|Genre: Classics, Drama, Romance|
Directed By: Mark Robson
Written By: John Michael Hayes
In Theaters: 13 Dec. 1957
On Disc/Streaming: 2 March 2004
Runtime: 157 minutes
Studio: 20th Century Fox
Budget: $2,200,000 or $1,800,000
Box office: $25,600,000
Lana Turner – Constance MacKenzie
Diane Varsi – Allison MacKenzie
Hope Lange – Selena Cross
Lee Philips – Michael Rossi
Arthur Kennedy – Lucas Cross
Lloyd Nolan – Dr. Matthew Swain
Russ Tamblyn – Norman Page
Terry Moore – Betty Anderson
David Nelson – Ted Carter
Barry Coe – Rodney Harrington
Betty Field – Nellie Cross
Mildred Dunnock – Miss Elsie Thornton
Leon Ames – Leslie Harrington
Lorne Greene – District Attorney
Staats Cotsworth – Charles Partridge
Peg Hillias – Marion Partridge
Tami Conner – Margie (a classmate of Selena and Allison)
Erin O’Brien Moore – Mrs. Evelyn Page
Scotty Morrow – Joey Cross (uncredited)
“Peyton Place” is a 1957 American drama film in color by De Luxe and CinemaScope from 20th Century Fox, produced by Jerry Wald, directed by Mark Robson, that stars Lana Turner and Hope Lange.
In co-starring and supporting roles are Lee Philips, Lloyd Nolan, Diane Varsi, Arthur Kennedy, Russ Tamblyn, and Terry Moore.
The film is based on the bestselling 1956 novel of the same name by Grace Metalious.
“Peyton Place” is an exposé of the residents of a small fictional New England mill town in the years surrounding World War II, where scandal, homicide, suicide, incest, and moral hypocrisy hide behind a tranquil façade.
Lana Turner plays Constance MacKenzie.
The picture was one of the year’s most important and the role of Constance MacKenzie was easily the best Lana had been offered in years. Her performance as Constance was so well received by press and public alike, that the character did in fact create a new and popular Turner image: the elegant, emotionally wounded mother figure struggling for happiness within a troubled milieu. Furthermore the role became the forerunner of several screen heroines she would portray in the future.
Stanley Kaufman of the Saturday Review wrote: “Lana Turner, given a chance with a role of some depth, proves that she can be as persuasive as some of the Method dedicating girls flocking into the movies these days.”
Glamour was a crutch for Lana onscreen. If she had that then she was comfortable, that at least something, whether it be clothes or makeup, was perfect. Without it she felt vulnerable. “Peyton Place” is considerably less glamourous that was customary to Lana. Eventually she came to terms and enjoyed herself.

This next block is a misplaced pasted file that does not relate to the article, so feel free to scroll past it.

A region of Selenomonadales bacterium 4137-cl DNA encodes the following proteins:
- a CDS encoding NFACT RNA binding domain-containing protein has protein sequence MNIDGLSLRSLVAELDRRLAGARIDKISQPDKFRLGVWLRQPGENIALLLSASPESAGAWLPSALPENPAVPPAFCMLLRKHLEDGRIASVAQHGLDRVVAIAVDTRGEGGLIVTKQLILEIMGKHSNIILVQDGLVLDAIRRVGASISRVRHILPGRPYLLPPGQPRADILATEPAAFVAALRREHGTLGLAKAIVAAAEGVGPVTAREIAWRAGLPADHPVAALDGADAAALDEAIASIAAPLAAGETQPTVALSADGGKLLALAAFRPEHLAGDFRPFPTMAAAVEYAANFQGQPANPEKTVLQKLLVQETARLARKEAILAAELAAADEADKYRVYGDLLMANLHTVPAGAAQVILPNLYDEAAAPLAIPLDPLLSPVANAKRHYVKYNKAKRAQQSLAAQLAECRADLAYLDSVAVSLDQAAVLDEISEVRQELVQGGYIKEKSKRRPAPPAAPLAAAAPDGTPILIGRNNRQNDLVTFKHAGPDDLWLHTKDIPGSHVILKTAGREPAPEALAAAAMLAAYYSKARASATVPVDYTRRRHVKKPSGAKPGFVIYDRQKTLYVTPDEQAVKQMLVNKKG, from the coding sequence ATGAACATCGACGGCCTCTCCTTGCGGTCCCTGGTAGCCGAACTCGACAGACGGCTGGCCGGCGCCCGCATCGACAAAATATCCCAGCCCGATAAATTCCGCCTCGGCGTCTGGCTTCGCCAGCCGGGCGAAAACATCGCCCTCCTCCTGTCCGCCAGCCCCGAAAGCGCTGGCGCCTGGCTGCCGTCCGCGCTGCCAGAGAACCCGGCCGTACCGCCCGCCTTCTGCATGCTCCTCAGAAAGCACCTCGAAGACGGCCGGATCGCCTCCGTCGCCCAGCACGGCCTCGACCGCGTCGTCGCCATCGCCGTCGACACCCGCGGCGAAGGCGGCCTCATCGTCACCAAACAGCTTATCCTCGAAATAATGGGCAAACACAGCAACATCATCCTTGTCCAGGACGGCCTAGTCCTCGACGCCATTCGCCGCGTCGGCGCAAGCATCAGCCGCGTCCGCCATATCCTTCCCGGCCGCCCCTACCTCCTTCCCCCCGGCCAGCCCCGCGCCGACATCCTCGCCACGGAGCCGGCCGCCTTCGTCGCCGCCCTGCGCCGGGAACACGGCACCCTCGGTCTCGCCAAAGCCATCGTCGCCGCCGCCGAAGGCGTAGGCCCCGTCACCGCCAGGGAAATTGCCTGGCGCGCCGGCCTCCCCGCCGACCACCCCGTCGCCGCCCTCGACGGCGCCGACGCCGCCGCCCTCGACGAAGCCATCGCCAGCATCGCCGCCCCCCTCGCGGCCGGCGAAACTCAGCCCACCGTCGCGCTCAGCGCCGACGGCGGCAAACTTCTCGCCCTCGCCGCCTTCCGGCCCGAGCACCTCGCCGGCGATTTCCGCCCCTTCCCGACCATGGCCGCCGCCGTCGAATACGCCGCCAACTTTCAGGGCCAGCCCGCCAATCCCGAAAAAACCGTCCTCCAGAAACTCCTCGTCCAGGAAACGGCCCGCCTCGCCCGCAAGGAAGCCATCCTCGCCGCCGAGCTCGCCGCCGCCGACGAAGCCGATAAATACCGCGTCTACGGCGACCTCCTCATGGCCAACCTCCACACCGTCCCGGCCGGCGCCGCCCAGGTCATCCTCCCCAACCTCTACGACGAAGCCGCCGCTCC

The film received nine Oscar nominations (and no wins) .
Best Motion Picture: Jerry Wald, Producer
Best Director: Mark Robson
Best Actress: Lana Turner
Best Supporting Actress: Diane Varsi
Best Supporting Actress: Hope Lange
Best Supporting Actor: Arthur Kennedy
Best Supporting Actor: Russ Tamblyn
Best Writing (Screenplay–based on material from another medium): John Michael Hayes
Best Cinematography: William Mellor
I love it. One of the best films in which Lana Turner performed I think.
You can watch the film here.
Lana Turner did a lot of movies. She really loved being a moviestar.
Here are the most important films in which she starred. Just click the links for more info, photos and videos.
20 April 1937: A Star Is Born
9 Oct. 1937: They Won’t Forget
24 Oct. 1937: The Great Garrick
1 Jan. 1938: The Adventures of Marco Polo
22 July 1938: Love Finds Andy Hardy
12 Aug. 1938: Rich Man, Poor Girl
9 Dec. 1938: Dramatic School
28 April 1939: Calling Dr. Kildare
18 Aug. 1939: These Glamour Girls
29 Sept. 1939: Dancing Co-Ed
19 April 1940: Two Girls on Broadway
19 July 1940: We Who Are Young
25 April 1941: Ziegfeld Girl
12 Aug. 1941: Dr. Jekyll and Mr. Hyde
2 Oct. 1941: Honky Tonk
18 Febr. 1942: Johnny Eager
27 Aug. 1942: Somewhere I’ll Find You
1 April 1943: Slightly Dangerous
19 Aug. 1943: Du Barry Was A Lady
13 Nov. 1943: The Youngest Profession
23 Aug. 1944: Marriage Is a Private Affair
8 March 1945: Keep Your Powder Dry
1 Oct. 1945: Week-End At The Waldorf
2 May 1946: The Postman Always Rings Twice
5 Nov. 1947 : Green Dolphin Street
1 Nov. 1947: Cass Timberlane
29 April 1948: Homecoming
20 Oct. 1948: The Three Musketeers
1 Sept. 1950: A Life Of Her Own
2 March 1951: Mr. Imperium
5 Sept. 1952: The Merry Widow
25 Dec. 1952: The Bad And The Beautiful
25 Aug. 1953: Latin Lovers
1 May 1954: Flame And The Flesh
7 Sept. 1954: Betrayed
13 May 1955: The Prodigal
4 June 1955: Sea Chase
14 Dec. 1955: The Rains Of Ranchipur
12 Jan. 1956: Diane
13 Dec. 1957: Peyton Place
30 Jan. 1958: The Lady Takes A Flyer
2 May 1958: Another Time, Another Place
30 April 1959: Imitation Of Life
23 June 1960: Portrait In Black
19 July 1961: By Love Possessed
2 Nov. 1961: Bachelor In Paradise
25 Dec. 1962: Who’s Got The Action?
24 Febr. 1965: Love Has Many Faces
27 April 1966: Madame X
30 April 1969: The Big Cube
7 Nov. 1974: Persecution
27 Oct. 1976: Bittersweet Love
31 Oct. 1980: Witches Brew
21 May 1982: Dead Men Don’t Wear Plaid
Sources: Wikipedia, IMDB, Rotten Tomatoes, Lana’s biography “Lana, the Lady, The Legend, The Truth“, “The Films Of Lana Turner” by Lou Valentino and “Lana Turner, The Memories, The Myths and The Movies” by Cheryl Crane.